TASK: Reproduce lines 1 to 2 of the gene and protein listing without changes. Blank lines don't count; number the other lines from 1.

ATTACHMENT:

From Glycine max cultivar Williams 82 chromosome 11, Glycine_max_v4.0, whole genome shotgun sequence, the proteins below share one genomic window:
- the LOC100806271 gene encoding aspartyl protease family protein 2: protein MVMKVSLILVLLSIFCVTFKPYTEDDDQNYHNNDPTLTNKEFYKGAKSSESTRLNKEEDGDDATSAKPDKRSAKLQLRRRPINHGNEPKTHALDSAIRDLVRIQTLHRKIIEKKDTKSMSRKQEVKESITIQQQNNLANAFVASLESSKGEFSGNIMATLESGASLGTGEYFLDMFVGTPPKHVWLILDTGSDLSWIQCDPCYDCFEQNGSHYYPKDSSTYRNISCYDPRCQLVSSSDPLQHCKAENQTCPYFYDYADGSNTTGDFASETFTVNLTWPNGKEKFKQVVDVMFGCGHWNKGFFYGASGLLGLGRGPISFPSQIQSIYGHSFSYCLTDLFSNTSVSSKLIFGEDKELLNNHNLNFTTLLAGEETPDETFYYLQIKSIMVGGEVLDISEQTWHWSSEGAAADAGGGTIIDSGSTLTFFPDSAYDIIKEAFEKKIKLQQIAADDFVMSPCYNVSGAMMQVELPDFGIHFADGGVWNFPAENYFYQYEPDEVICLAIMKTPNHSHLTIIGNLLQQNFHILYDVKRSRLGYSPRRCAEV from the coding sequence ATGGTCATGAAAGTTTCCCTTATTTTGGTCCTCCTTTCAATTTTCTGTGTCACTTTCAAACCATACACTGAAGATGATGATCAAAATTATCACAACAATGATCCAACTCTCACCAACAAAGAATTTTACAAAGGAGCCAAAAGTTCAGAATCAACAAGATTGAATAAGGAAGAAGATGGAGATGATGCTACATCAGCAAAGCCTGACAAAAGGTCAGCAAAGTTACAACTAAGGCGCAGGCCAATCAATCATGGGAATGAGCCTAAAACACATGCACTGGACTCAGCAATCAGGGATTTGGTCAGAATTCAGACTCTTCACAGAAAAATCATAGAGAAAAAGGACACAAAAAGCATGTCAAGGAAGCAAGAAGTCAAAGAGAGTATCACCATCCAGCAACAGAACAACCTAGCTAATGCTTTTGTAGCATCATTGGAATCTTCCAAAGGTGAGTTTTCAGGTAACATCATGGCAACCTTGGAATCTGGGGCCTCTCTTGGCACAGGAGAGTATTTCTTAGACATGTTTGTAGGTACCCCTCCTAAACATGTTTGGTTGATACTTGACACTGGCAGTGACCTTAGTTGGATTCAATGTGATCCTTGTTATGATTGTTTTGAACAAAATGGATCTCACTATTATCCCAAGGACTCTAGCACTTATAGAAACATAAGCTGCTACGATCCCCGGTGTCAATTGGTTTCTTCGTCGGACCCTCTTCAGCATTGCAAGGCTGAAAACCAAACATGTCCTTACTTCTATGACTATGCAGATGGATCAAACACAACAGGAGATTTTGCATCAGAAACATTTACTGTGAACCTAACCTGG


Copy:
From Glycine max cultivar Williams 82 chromosome 11, Glycine_max_v4.0, whole genome shotgun sequence, the proteins below share one genomic window:
- the LOC100806271 gene encoding aspartyl protease family protein 2: protein MVMKVSLILVLLSIFCVTFKPYTEDDDQNYHNNDPTLTNKEFYKGAKSSESTRLNKEEDGDDATSAKPDKRSAKLQLRRRPINHGNEPKTHALDSAIRDLVRIQTLHRKIIEKKDTKSMSRKQEVKESITIQQQNNLANAFVASLESSKGEFSGNIMATLESGASLGTGEYFLDMFVGTPPKHVWLILDTGSDLSWIQCDPCYDCFEQNGSHYYPKDSSTYRNISCYDPRCQLVSSSDPLQHCKAENQTCPYFYDYADGSNTTGDFASETFTVNLTWPNGKEKFKQVVDVMFGCGHWNKGFFYGASGLLGLGRGPISFPSQIQSIYGHSFSYCLTDLFSNTSVSSKLIFGEDKELLNNHNLNFTTLLAGEETPDETFYYLQIKSIMVGGEVLDISEQTWHWSSEGAAADAGGGTIIDSGSTLTFFPDSAYDIIKEAFEKKIKLQQIAADDFVMSPCYNVSGAMMQVELPDFGIHFADGGVWNFPAENYFYQYEPDEVICLAIMKTPNHSHLTIIGNLLQQNFHILYDVKRSRLGYSPRRCAEV from the coding sequence ATGGTCATGAAAGTTTCCCTTATTTTGGTCCTCCTTTCAATTTTCTGTGTCACTTTCAAACCATACACTGAAGATGATGATCAAAATTATCACAACAATGATCCAACTCTCACCAACAAAGAATTTTACAAAGGAGCCAAAAGTTCAGAATCAACAAGATTGAATAAGGAAGAAGATGGAGATGATGCTACATCAGCAAAGCCTGACAAAAGGTCAGCAAAGTTACAACTAAGGCGCAGGCCAATCAATCATGGGAATGAGCCTAAAACACATGCACTGGACTCAGCAATCAGGGATTTGGTCAGAATTCAGACTCTTCACAGAAAAATCATAGAGAAAAAGGACACAAAAAGCATGTCAAGGAAGCAAGAAGTCAAAGAGAGTATCACCATCCAGCAACAGAACAACCTAGCTAATGCTTTTGTAGCATCATTGGAATCTTCCAAAGGTGAGTTTTCAGGTAACATCATGGCAACCTTGGAATCTGGGGCCTCTCTTGGCACAGGAGAGTATTTCTTAGACATGTTTGTAGGTACCCCTCCTAAACATGTTTGGTTGATACTTGACACTGGCAGTGACCTTAGTTGGATTCAATGTGATCCTTGTTATGATTGTTTTGAACAAAATGGATCTCACTATTATCCCAAGGACTCTAGCACTTATAGAAACATAAGCTGCTACGATCCCCGGTGTCAATTGGTTTCTTCGTCGGACCCTCTTCAGCATTGCAAGGCTGAAAACCAAACATGTCCTTACTTCTATGACTATGCAGATGGATCAAACACAACAGGAGATTTTGCATCAGAAACATTTACTGTGAACCTAACCTGG